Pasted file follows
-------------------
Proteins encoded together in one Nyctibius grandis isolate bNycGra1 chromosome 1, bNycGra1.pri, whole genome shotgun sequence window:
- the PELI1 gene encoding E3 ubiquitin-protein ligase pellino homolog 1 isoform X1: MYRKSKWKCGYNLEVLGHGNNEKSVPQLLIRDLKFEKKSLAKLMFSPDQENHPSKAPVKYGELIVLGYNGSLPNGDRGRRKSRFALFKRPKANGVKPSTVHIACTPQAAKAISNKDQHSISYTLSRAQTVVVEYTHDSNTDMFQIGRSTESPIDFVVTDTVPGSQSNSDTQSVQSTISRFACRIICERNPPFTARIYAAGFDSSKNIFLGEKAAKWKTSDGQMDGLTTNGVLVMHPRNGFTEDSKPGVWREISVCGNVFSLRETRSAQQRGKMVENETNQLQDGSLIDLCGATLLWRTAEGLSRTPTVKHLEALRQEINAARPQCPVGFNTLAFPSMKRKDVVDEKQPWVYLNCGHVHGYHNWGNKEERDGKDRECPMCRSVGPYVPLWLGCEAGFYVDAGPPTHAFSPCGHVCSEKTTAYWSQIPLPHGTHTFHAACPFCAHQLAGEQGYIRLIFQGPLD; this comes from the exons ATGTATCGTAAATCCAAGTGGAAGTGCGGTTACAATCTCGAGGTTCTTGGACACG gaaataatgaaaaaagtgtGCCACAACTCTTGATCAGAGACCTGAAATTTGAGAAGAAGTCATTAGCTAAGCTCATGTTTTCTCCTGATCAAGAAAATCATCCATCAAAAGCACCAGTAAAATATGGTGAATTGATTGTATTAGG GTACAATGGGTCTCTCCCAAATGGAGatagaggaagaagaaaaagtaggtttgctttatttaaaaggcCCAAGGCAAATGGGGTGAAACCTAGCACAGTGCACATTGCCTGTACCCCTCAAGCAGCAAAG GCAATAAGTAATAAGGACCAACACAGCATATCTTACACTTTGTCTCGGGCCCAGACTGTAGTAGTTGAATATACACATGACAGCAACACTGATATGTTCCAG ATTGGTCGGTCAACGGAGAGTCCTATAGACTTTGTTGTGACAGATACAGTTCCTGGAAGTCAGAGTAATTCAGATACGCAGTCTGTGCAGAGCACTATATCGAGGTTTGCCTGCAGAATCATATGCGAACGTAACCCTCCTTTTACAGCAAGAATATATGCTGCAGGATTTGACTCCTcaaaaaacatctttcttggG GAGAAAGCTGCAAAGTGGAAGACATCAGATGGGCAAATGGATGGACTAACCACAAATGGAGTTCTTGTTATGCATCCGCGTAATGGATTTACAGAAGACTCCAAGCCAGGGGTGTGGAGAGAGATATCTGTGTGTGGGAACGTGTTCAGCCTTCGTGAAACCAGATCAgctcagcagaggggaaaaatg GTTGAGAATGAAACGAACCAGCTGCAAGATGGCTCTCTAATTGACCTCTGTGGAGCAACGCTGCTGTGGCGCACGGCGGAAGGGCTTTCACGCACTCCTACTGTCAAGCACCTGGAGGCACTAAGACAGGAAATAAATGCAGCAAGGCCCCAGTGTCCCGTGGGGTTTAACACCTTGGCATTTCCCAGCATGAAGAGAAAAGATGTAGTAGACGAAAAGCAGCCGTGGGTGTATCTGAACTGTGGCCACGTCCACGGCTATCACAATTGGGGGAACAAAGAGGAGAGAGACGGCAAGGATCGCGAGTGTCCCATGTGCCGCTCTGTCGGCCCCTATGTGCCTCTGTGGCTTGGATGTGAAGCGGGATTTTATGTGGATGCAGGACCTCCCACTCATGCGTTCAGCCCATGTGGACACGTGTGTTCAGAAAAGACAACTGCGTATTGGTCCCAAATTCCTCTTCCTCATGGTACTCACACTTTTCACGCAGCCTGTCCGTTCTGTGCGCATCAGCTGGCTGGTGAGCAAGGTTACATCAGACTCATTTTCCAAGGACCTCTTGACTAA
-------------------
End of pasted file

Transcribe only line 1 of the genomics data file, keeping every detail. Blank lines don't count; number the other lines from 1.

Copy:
Proteins encoded together in one Nyctibius grandis isolate bNycGra1 chromosome 1, bNycGra1.pri, whole genome shotgun sequence window: